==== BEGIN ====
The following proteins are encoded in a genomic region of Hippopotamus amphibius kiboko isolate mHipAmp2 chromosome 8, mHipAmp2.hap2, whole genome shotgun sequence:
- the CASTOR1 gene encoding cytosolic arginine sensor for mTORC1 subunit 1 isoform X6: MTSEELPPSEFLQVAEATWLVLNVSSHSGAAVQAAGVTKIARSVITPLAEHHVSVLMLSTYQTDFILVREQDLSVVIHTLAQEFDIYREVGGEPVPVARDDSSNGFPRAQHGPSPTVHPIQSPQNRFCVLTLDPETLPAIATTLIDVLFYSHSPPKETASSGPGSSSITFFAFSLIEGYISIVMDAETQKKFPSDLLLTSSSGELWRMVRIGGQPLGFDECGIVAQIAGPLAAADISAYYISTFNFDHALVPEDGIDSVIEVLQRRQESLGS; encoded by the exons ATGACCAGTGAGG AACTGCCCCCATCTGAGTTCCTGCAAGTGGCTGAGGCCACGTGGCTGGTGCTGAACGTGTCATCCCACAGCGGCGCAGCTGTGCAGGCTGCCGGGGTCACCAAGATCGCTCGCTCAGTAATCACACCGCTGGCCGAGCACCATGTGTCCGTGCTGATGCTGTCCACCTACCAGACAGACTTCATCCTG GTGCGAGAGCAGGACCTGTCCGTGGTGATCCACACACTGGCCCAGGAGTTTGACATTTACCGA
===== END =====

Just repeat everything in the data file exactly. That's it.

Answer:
The following proteins are encoded in a genomic region of Hippopotamus amphibius kiboko isolate mHipAmp2 chromosome 8, mHipAmp2.hap2, whole genome shotgun sequence:
- the CASTOR1 gene encoding cytosolic arginine sensor for mTORC1 subunit 1 isoform X6: MTSEELPPSEFLQVAEATWLVLNVSSHSGAAVQAAGVTKIARSVITPLAEHHVSVLMLSTYQTDFILVREQDLSVVIHTLAQEFDIYREVGGEPVPVARDDSSNGFPRAQHGPSPTVHPIQSPQNRFCVLTLDPETLPAIATTLIDVLFYSHSPPKETASSGPGSSSITFFAFSLIEGYISIVMDAETQKKFPSDLLLTSSSGELWRMVRIGGQPLGFDECGIVAQIAGPLAAADISAYYISTFNFDHALVPEDGIDSVIEVLQRRQESLGS; encoded by the exons ATGACCAGTGAGG AACTGCCCCCATCTGAGTTCCTGCAAGTGGCTGAGGCCACGTGGCTGGTGCTGAACGTGTCATCCCACAGCGGCGCAGCTGTGCAGGCTGCCGGGGTCACCAAGATCGCTCGCTCAGTAATCACACCGCTGGCCGAGCACCATGTGTCCGTGCTGATGCTGTCCACCTACCAGACAGACTTCATCCTG GTGCGAGAGCAGGACCTGTCCGTGGTGATCCACACACTGGCCCAGGAGTTTGACATTTACCGA